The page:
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Issue 19, 2021
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Ground- and excited-state dynamic control of an anion receptor by hydrostatic pressure

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Abstract

Stimulus-responsive supramolecular architectures have become an attractive alternative to conventional ones for many applications in sensing, drug-delivery and switchable memory systems. Herein, we used an anion receptor (H: host) as a hydrostatic-pressure-manipulatable fluorescence foldamer and halide anions as chiral (binaphthylammonium) and achiral (tetrabutylammonium) ion pairs (SS or RR·X and TBA·X; X = Cl, Br), and then investigated their (chir)optical properties and molecular recognition behavior under hydrostatic pressures. The conformational changes and optical properties of H in various organic solvents were revealed by UV/vis absorption and fluorescence spectra and fluorescence lifetimes upon hydrostatic pressurization. The anion-recognition abilities of H upon interactions with SS or RR·X and TBA·X at different pressure ranges were determined by hydrostatic-pressure spectroscopy to quantitatively afford the binding constant (Kanion) and apparent reaction volume changes Image ID:d1sc00664a-t1.gif. The results obtained indicate that hydrostatic pressure as well as solvation plays significant roles in the dynamic control of the present supramolecular system in the ground and excited states. This work will provide a new guideline for further developing hydrostatic-pressure-responsive foldamers and supramolecular materials.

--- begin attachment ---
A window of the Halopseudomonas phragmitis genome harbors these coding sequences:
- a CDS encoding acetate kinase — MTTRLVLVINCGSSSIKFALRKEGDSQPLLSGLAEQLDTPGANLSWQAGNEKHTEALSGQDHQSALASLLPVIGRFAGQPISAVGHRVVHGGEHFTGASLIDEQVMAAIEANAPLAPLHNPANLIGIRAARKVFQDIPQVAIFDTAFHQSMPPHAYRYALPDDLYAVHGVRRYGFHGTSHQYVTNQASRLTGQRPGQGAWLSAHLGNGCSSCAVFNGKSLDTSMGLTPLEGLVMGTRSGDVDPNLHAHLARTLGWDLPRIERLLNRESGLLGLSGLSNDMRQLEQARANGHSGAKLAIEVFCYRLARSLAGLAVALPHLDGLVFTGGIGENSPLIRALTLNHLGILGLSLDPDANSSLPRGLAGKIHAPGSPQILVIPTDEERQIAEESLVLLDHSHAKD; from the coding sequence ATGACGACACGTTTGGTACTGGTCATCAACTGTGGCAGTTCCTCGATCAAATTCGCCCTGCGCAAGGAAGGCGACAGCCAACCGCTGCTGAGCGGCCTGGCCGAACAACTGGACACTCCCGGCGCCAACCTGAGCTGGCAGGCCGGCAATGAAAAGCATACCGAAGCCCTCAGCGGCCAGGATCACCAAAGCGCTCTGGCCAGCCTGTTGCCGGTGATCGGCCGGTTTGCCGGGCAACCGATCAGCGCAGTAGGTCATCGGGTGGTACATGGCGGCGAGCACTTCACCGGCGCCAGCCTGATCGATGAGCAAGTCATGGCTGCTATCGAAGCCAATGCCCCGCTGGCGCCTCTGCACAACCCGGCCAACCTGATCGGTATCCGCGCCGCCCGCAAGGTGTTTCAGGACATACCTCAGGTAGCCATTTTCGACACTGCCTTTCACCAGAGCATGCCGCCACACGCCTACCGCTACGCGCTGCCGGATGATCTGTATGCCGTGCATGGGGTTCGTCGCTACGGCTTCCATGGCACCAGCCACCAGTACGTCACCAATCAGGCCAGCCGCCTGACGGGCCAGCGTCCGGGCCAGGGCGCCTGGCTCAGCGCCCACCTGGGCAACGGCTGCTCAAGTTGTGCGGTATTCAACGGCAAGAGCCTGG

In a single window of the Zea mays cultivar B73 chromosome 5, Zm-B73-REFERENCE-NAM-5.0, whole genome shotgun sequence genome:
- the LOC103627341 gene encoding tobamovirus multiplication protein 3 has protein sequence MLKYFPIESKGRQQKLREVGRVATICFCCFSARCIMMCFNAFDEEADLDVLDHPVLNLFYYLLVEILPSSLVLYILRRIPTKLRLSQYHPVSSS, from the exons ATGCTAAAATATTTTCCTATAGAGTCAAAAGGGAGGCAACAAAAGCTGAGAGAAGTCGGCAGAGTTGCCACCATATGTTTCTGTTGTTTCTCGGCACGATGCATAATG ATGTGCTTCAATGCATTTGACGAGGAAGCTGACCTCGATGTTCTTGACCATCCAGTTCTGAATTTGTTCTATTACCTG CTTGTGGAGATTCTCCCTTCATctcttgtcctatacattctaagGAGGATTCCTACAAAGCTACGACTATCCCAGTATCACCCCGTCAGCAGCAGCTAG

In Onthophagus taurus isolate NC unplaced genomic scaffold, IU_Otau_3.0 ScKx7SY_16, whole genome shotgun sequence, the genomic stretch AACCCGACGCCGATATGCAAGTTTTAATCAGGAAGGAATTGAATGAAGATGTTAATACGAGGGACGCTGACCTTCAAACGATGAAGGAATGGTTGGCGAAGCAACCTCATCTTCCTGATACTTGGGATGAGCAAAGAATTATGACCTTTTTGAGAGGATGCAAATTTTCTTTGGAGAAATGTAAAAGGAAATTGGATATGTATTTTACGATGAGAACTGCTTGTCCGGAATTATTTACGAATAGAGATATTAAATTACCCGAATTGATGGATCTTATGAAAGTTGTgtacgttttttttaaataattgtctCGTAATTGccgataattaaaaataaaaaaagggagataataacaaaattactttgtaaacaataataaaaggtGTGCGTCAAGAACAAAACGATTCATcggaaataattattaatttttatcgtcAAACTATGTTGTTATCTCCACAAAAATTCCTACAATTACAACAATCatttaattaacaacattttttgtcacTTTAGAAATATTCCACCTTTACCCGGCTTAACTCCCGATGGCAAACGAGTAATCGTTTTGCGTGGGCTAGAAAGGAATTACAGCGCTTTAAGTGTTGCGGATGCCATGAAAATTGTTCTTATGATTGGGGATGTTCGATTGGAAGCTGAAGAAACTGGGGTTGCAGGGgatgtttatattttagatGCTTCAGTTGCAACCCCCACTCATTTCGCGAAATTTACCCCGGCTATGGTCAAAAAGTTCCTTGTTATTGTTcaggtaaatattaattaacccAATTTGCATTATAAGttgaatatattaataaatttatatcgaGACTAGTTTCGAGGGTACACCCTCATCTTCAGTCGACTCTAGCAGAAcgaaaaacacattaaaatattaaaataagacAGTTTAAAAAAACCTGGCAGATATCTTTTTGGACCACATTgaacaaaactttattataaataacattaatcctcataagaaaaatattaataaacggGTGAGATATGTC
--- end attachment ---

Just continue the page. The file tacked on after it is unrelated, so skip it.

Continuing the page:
Graphical abstract: Ground- and excited-state dynamic control of an anion receptor by hydrostatic pressure

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Supplementary files

Article information


Submitted
03 Feb 2021
Accepted
31 Mar 2021
First published
15 Apr 2021

This article is Open Access
All publication charges for this article have been paid for by the Royal Society of Chemistry

Chem. Sci., 2021,12, 6691-6698
Article type
Edge Article

Ground- and excited-state dynamic control of an anion receptor by hydrostatic pressure

T. Kinoshita, Y. Haketa, H. Maeda and G. Fukuhara, Chem. Sci., 2021, 12, 6691 DOI: 10.1039/D1SC00664A

This article is licensed under a Creative Commons Attribution 3.0 Unported Licence. You can use material from this article in other publications without requesting further permissions from the RSC, provided that the correct acknowledgement is given.

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